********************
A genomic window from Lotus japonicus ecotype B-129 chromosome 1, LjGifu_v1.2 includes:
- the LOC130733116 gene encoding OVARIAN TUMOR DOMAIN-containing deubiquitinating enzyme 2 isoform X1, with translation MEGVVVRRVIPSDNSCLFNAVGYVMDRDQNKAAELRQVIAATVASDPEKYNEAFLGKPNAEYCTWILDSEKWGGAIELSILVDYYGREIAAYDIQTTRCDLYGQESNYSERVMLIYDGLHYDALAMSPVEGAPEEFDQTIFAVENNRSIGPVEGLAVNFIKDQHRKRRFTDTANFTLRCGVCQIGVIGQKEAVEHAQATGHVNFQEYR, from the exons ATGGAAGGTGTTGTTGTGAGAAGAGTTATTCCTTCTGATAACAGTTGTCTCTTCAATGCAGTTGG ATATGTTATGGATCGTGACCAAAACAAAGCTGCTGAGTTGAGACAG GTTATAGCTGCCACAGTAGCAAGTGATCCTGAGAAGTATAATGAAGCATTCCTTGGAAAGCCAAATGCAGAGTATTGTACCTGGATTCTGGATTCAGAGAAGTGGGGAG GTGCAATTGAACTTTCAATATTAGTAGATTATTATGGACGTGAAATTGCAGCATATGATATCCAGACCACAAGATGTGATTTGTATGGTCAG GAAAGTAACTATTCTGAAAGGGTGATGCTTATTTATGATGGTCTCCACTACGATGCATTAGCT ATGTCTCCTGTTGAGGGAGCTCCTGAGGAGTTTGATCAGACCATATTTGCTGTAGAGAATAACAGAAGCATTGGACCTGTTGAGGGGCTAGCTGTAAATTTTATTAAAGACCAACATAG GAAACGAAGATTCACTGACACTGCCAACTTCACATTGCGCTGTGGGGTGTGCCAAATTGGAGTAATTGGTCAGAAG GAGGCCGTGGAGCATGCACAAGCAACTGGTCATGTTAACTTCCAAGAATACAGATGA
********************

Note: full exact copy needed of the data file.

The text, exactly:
A genomic window from Lotus japonicus ecotype B-129 chromosome 1, LjGifu_v1.2 includes:
- the LOC130733116 gene encoding OVARIAN TUMOR DOMAIN-containing deubiquitinating enzyme 2 isoform X1, with translation MEGVVVRRVIPSDNSCLFNAVGYVMDRDQNKAAELRQVIAATVASDPEKYNEAFLGKPNAEYCTWILDSEKWGGAIELSILVDYYGREIAAYDIQTTRCDLYGQESNYSERVMLIYDGLHYDALAMSPVEGAPEEFDQTIFAVENNRSIGPVEGLAVNFIKDQHRKRRFTDTANFTLRCGVCQIGVIGQKEAVEHAQATGHVNFQEYR, from the exons ATGGAAGGTGTTGTTGTGAGAAGAGTTATTCCTTCTGATAACAGTTGTCTCTTCAATGCAGTTGG ATATGTTATGGATCGTGACCAAAACAAAGCTGCTGAGTTGAGACAG GTTATAGCTGCCACAGTAGCAAGTGATCCTGAGAAGTATAATGAAGCATTCCTTGGAAAGCCAAATGCAGAGTATTGTACCTGGATTCTGGATTCAGAGAAGTGGGGAG GTGCAATTGAACTTTCAATATTAGTAGATTATTATGGACGTGAAATTGCAGCATATGATATCCAGACCACAAGATGTGATTTGTATGGTCAG GAAAGTAACTATTCTGAAAGGGTGATGCTTATTTATGATGGTCTCCACTACGATGCATTAGCT ATGTCTCCTGTTGAGGGAGCTCCTGAGGAGTTTGATCAGACCATATTTGCTGTAGAGAATAACAGAAGCATTGGACCTGTTGAGGGGCTAGCTGTAAATTTTATTAAAGACCAACATAG GAAACGAAGATTCACTGACACTGCCAACTTCACATTGCGCTGTGGGGTGTGCCAAATTGGAGTAATTGGTCAGAAG GAGGCCGTGGAGCATGCACAAGCAACTGGTCATGTTAACTTCCAAGAATACAGATGA